Pediatric Heart Expert Forum
aortic valve insufficiency and competitive sports
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aortic valve insufficiency and competitive sports

My son is 17 years old.  He was diagnosed with mild aortic valve insufficiency when he was 14.  He plays competitive basketball and is hoping for a career towards that.  His last check up showed that his leakage has advanced to a 2 on the scale of 0-4. There are no changes in the left ventricle measurement.  They are within normal parameters.  His stress test was normal.

Our doctor has recommended that he continue with basketball but refrain from weightlifting or any other isometric exercise.  We make sure our son has an echo and EKG once a year.  He has never felt any symptoms of his heart disease.  My concern, as a mom, is what kind of risk are we taking by letting him play basketball?  Has this valve disease ever been known to cause sudden death syndrome during activity?  

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Dear Sookie,

Without having all the information I need to be able to evaluate your son, I can’t tell you completely about his specific risks.  With aortic valve insufficiency of grade 2, which would be approximately mild, his risks would likely be low.  But, the anatomy of the valve is important here, as I don’t know if this is a bicuspid or tricuspid aortic valve (the latter being normal).  A bicuspid aortic valve is more likely to have progression of aortic valve insufficiency as well as dilation of the aorta over time.  

If there is no aortic valve dilation, the regurgitation remains mild, and the left ventricle remains normal size, his risk should remain low over time.  There is no medical literature to imply that a patient with JUST these findings have sudden cardiac death.  This means, as you have already implied, that he will have routine follow-up.  If he is considering this as a career (and is good enough to play professional basketball), there is a high likelihood that a contract would include a clause mandating routine follow-up with a cardiologist.  That said, basketball does include a fair bit of both aerobic as well as some isometric activity (especially as players progress into college and professional play).  We believe that there is some increased risk of progressive aortic valve disease associated with isometric activity, although it is difficult to predict to whom and when it will happen.  Typically, aortic valve disease is present in one way or another throughout life and does not go away.  It may be that if there is progression of his valve disease, you and/or he will need to make a reassessment of his career plans.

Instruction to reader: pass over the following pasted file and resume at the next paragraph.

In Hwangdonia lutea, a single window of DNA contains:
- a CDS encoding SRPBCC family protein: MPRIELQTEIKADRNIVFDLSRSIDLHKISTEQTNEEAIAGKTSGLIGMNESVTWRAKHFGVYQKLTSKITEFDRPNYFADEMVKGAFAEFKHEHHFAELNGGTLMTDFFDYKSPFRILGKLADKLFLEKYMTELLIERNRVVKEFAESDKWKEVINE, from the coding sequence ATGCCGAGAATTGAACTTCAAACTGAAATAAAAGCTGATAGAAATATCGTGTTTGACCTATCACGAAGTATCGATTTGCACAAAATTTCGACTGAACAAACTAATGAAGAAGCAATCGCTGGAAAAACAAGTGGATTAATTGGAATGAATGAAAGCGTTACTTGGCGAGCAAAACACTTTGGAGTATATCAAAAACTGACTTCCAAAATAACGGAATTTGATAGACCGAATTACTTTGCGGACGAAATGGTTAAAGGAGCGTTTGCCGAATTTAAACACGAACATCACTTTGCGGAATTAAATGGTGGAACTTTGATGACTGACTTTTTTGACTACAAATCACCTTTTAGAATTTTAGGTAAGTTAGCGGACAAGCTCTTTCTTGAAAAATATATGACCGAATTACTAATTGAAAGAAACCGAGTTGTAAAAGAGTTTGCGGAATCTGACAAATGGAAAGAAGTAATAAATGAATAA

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Marie M Gleason, M.D.Blank
The Children’s Hospital of Philadelphia
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The Children’s Hospital of Philadelphia
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